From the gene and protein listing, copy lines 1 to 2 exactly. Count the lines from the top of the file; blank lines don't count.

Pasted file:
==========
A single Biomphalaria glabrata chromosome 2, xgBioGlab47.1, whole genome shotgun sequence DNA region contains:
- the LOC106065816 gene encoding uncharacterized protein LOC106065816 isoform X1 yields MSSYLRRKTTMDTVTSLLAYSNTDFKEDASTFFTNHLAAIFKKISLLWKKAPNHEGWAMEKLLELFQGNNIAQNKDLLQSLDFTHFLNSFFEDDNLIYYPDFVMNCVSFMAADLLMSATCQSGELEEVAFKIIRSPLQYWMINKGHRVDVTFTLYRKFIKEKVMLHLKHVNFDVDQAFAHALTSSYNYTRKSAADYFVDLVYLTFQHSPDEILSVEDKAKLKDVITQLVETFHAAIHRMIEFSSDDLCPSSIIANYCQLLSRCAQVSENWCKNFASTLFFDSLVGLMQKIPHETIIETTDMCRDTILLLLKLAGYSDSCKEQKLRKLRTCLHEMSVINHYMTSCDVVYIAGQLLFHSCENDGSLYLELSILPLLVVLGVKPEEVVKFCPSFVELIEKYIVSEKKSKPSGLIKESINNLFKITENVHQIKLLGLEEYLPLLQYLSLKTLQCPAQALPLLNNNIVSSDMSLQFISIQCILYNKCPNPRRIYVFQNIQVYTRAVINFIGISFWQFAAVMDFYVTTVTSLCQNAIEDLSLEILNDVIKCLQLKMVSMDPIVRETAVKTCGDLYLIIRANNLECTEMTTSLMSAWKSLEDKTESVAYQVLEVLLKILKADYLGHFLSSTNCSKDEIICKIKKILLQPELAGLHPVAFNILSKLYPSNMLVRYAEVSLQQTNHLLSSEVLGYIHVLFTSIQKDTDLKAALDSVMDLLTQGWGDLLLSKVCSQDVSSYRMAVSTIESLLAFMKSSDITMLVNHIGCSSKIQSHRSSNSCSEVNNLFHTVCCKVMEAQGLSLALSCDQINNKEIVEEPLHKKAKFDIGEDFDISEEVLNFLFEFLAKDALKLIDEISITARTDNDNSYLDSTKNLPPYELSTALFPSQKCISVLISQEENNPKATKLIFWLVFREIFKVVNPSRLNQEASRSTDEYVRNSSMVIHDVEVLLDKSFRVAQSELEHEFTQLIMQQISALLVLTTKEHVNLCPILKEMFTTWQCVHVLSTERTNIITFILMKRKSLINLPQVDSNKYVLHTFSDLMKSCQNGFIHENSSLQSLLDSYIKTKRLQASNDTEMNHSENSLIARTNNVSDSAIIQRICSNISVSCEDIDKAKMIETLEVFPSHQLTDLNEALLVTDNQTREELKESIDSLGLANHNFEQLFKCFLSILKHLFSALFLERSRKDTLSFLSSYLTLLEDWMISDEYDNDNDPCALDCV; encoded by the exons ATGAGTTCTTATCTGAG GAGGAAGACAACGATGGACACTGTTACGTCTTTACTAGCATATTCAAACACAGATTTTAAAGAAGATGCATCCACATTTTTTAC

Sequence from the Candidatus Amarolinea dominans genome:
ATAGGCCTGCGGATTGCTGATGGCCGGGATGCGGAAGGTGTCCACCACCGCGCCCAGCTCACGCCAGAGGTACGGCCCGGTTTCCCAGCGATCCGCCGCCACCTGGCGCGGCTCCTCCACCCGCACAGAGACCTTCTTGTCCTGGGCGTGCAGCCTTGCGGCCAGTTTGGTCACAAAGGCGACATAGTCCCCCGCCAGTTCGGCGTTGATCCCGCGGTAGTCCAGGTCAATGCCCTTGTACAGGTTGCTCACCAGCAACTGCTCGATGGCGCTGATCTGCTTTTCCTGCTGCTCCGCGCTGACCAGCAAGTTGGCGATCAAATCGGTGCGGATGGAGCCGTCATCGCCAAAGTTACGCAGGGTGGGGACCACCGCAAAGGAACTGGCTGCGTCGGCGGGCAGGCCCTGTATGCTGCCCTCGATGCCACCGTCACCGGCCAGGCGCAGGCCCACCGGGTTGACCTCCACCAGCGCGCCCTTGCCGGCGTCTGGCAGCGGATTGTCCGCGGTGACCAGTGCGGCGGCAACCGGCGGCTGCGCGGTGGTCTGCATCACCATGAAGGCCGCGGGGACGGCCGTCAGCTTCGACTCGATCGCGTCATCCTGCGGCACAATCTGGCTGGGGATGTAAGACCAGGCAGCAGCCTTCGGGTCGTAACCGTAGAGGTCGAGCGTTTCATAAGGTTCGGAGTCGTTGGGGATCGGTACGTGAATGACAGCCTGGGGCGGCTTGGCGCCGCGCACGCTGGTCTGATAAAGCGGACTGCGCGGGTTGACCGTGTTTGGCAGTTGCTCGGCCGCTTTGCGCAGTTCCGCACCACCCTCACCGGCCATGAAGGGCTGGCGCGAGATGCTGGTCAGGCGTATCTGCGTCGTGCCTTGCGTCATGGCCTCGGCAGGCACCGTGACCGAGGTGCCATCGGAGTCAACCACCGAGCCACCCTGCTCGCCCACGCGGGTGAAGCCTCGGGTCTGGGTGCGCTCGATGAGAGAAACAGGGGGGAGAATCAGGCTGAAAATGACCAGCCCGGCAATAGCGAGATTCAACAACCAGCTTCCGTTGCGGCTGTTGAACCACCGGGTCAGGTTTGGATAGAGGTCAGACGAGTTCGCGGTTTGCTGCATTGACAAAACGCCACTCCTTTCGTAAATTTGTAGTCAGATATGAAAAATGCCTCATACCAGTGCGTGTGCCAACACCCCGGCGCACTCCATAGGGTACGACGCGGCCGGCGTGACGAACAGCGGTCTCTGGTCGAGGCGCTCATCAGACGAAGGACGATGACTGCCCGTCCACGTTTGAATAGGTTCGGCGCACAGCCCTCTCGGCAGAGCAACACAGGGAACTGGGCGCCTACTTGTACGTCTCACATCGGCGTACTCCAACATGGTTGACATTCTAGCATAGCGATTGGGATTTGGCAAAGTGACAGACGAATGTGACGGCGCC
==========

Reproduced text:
A single Biomphalaria glabrata chromosome 2, xgBioGlab47.1, whole genome shotgun sequence DNA region contains:
- the LOC106065816 gene encoding uncharacterized protein LOC106065816 isoform X1 yields MSSYLRRKTTMDTVTSLLAYSNTDFKEDASTFFTNHLAAIFKKISLLWKKAPNHEGWAMEKLLELFQGNNIAQNKDLLQSLDFTHFLNSFFEDDNLIYYPDFVMNCVSFMAADLLMSATCQSGELEEVAFKIIRSPLQYWMINKGHRVDVTFTLYRKFIKEKVMLHLKHVNFDVDQAFAHALTSSYNYTRKSAADYFVDLVYLTFQHSPDEILSVEDKAKLKDVITQLVETFHAAIHRMIEFSSDDLCPSSIIANYCQLLSRCAQVSENWCKNFASTLFFDSLVGLMQKIPHETIIETTDMCRDTILLLLKLAGYSDSCKEQKLRKLRTCLHEMSVINHYMTSCDVVYIAGQLLFHSCENDGSLYLELSILPLLVVLGVKPEEVVKFCPSFVELIEKYIVSEKKSKPSGLIKESINNLFKITENVHQIKLLGLEEYLPLLQYLSLKTLQCPAQALPLLNNNIVSSDMSLQFISIQCILYNKCPNPRRIYVFQNIQVYTRAVINFIGISFWQFAAVMDFYVTTVTSLCQNAIEDLSLEILNDVIKCLQLKMVSMDPIVRETAVKTCGDLYLIIRANNLECTEMTTSLMSAWKSLEDKTESVAYQVLEVLLKILKADYLGHFLSSTNCSKDEIICKIKKILLQPELAGLHPVAFNILSKLYPSNMLVRYAEVSLQQTNHLLSSEVLGYIHVLFTSIQKDTDLKAALDSVMDLLTQGWGDLLLSKVCSQDVSSYRMAVSTIESLLAFMKSSDITMLVNHIGCSSKIQSHRSSNSCSEVNNLFHTVCCKVMEAQGLSLALSCDQINNKEIVEEPLHKKAKFDIGEDFDISEEVLNFLFEFLAKDALKLIDEISITARTDNDNSYLDSTKNLPPYELSTALFPSQKCISVLISQEENNPKATKLIFWLVFREIFKVVNPSRLNQEASRSTDEYVRNSSMVIHDVEVLLDKSFRVAQSELEHEFTQLIMQQISALLVLTTKEHVNLCPILKEMFTTWQCVHVLSTERTNIITFILMKRKSLINLPQVDSNKYVLHTFSDLMKSCQNGFIHENSSLQSLLDSYIKTKRLQASNDTEMNHSENSLIARTNNVSDSAIIQRICSNISVSCEDIDKAKMIETLEVFPSHQLTDLNEALLVTDNQTREELKESIDSLGLANHNFEQLFKCFLSILKHLFSALFLERSRKDTLSFLSSYLTLLEDWMISDEYDNDNDPCALDCV; encoded by the exons ATGAGTTCTTATCTGAG GAGGAAGACAACGATGGACACTGTTACGTCTTTACTAGCATATTCAAACACAGATTTTAAAGAAGATGCATCCACATTTTTTAC